## Kelly Criterion for stock trading size

Posted by **Frugal** on April 16th, 2006

I’m sure some people know about Efficient Frontier, but I’m guessing that there are less investors that know about Kelly Criterion. So what is Kelly Criterion and who is Kelly? Kelly worked at AT&T, and published the original paper back in 1956. Its math is quite involved with communication and information theory, mostly dealing with probabilities. However, behind all the maths, there lies an astonishing result: by placing bet amounts according to Kelly Criterion (originally applied to horserace gambling), one can maximize the returns in the long term. Here is the betting formula which has been tailored to stock trading:

K% = ( (b+1) * p – 1) / b = ( b*p – (1-p) ) / b

Win probability (**p**): The probability that any given trade you make will return a positive amount.

Win/loss ratio (**b**) or odds: The total positive trade amounts divided by the total negative trade amounts.

If you think of b as the odds of b-to-1, payout of b when betting 1 unit of money, the numerator is simply the mean value of expected payout, or the so-called “edge”. Therefore, K% can be expressed as edge/odd. For obvious reason, you don’t want to bet in any game where the expected payout is 0 or negative.

If Kelly Criterion is so great, why is that this is not heard or used very often in the investing world. There are a couple of reasons that prevent it to be used practically:

- The volatility of strictly using Kelly Criterion is quite big. Despite that in the long term, probabilistically speaking your portfolio will have the maximum return possible, the ups and downs are too big to be digested by most people. Therefore, people talk about using “half Kelly” or half of the bet amount calculated from Kelly Criterion in attempt to reduce the portfolio volatility.
- To use Kelly Criterion, it requires knowing how good you trade stocks (in terms of
**p & b**). Obviously, if you don’t know exactly how much your “edge” is, the Kelly betting amount will probably be off from the correct amount. Estimating and knowing your edge will be a much harder task than calculating the Kelly betting amount.

Despite the mathematical correctness of Kelly Criterion, it is much harder to invest such in practice. Aren’t there anything that we can walk away from such a terrific investing formula? Indeed, there is. Here is what I personally learned after investing stocks for almost 10 years now. **The riskier the stock/or entry point is, the less amount that you should put in; the safer the stock/or entry point is, the more amount that you should put in.** This is exactly the spirit of Kelly Criterion that bet should be proportional to your edge or your supposed advantage. I have been burned by stupid bets so many times that I finally learned to carefully size each of my stock transaction. In fact, sizing of your transaction is equally important if not more than what stocks you pick. While most of the investment world talks about what to buy, much less attention is spent on how much one should buy. But for every transaction, it always consists of the following elements: what (stock) to buy/sell, when to buy/sell, and how much to buy/sell. For successful investing, all three elements must be carefully chosen. And Kelly Criterion helps you on deciding the last element: how much.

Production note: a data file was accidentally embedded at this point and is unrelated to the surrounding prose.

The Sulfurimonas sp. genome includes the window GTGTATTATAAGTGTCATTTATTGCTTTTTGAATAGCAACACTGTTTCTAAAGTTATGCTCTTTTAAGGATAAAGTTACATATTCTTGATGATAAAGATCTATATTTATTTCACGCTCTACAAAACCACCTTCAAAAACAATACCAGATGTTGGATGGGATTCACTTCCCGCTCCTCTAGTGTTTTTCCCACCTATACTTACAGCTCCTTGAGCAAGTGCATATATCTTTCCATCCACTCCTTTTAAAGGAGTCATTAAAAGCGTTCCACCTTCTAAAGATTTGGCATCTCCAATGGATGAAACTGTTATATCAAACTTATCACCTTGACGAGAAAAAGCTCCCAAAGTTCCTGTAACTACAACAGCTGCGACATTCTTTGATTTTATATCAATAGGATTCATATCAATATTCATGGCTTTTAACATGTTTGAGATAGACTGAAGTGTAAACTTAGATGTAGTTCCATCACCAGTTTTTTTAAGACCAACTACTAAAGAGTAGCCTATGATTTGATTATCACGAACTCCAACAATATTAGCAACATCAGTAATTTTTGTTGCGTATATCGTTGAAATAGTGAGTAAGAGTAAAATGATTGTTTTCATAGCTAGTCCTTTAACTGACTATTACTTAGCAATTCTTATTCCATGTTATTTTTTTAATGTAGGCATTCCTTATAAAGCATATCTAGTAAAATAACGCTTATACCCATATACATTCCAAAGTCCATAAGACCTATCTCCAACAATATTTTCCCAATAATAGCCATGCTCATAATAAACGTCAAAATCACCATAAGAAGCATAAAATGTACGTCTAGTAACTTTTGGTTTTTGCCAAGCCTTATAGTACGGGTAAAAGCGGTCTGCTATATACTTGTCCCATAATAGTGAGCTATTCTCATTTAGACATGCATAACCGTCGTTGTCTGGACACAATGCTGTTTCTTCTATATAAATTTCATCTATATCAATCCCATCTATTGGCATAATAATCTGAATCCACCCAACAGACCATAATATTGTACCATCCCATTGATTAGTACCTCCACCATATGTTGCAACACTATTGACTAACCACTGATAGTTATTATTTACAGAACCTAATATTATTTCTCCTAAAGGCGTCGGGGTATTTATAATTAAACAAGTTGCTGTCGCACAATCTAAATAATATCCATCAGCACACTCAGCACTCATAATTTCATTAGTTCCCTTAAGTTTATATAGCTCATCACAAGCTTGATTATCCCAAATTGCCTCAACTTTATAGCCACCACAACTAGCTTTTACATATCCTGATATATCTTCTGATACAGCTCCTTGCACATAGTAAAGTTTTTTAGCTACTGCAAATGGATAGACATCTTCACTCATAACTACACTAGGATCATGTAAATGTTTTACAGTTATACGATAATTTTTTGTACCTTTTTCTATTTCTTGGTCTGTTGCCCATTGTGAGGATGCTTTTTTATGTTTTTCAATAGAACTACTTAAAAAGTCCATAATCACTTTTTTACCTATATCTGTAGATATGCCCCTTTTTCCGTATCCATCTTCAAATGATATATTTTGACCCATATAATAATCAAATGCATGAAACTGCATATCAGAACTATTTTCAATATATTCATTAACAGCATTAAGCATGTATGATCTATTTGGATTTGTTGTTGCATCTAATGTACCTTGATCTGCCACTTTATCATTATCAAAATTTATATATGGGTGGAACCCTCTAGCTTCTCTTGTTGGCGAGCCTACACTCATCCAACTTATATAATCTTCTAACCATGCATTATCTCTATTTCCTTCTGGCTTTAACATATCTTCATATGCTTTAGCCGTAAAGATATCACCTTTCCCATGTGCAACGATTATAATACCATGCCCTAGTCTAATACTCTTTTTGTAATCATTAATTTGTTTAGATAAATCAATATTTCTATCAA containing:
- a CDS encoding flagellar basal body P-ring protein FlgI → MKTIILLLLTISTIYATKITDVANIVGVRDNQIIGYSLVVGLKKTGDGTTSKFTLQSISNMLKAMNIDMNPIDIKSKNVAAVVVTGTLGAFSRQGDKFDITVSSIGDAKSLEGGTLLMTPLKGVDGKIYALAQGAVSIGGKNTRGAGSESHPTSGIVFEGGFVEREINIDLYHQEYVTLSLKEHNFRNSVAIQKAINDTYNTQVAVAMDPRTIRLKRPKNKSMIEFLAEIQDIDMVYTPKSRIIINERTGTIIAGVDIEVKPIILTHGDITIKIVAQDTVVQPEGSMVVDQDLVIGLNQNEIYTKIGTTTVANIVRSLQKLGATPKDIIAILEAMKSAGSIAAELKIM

For more related articles, one can check out the article from Businessweek, and investopedia. Tom Weideman also has an excellent article using simple calculus for deriving Kelly Criterion with less math from information theory.

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April 17th, 2006 at 1:08 pm

Hi, Frugal,

Nice site and a thought provoking article.

I checked out Kelly’s original paper and agree Weideman’s derivation is a lot more intuitive. I was exposed to Kelly’s criterion as a blackjack player but have no background in communication theory otherwise.

The original formula refers to a sequence of bets. In blackjack, you can play more than one hand and calculate the covariance between them. In investing however, you’re simultaneously placing a large number of interdependent bets. In my opinion, it makes the Kelly criterion much less useful even as a conceptual tool. Just as the key to sucess in gambling is to find the right game. The key to successful investing is not to find the appropriate bet size but to find the appropriate bet.

Cheers, ML

April 17th, 2006 at 8:10 pm

[...] My 1st Million at 33 discusses a less well known (at least less publicly appreciated) investing calculation known as the Kelly Criterion. Using the formula, you can discern a mathematically correct amount you should be investing in a particular stock. This of course, depends very heavily on your ability to accurately determine the probabilities used by the equation. [...]

April 17th, 2006 at 9:06 pm

Hi, ML,

Thanks for commenting on my article. I agree that Kelly Criterion is hard to apply to investing. I try to capture the spirit of it. If I’m investing in an entire market index, I think of it as like a contrarian investing philosophy. If I’m investing in individual stocks, I size my bets according to the market cap of the stock in attempt to bet properly to control total volatility from this particular stock. But I think the principle is always the same, more the edge you have, the more you should invest; the bigger the odd is (or the less likely the winning event happens such as individual

small capstocks), the less you should invest. The most difficult thing is to have this edge (positive expected return). Obviously, in close to all gambling games or lotteries, this “edge” is either 0 or negative, which also means that one should not gamble or buy lottery ticket.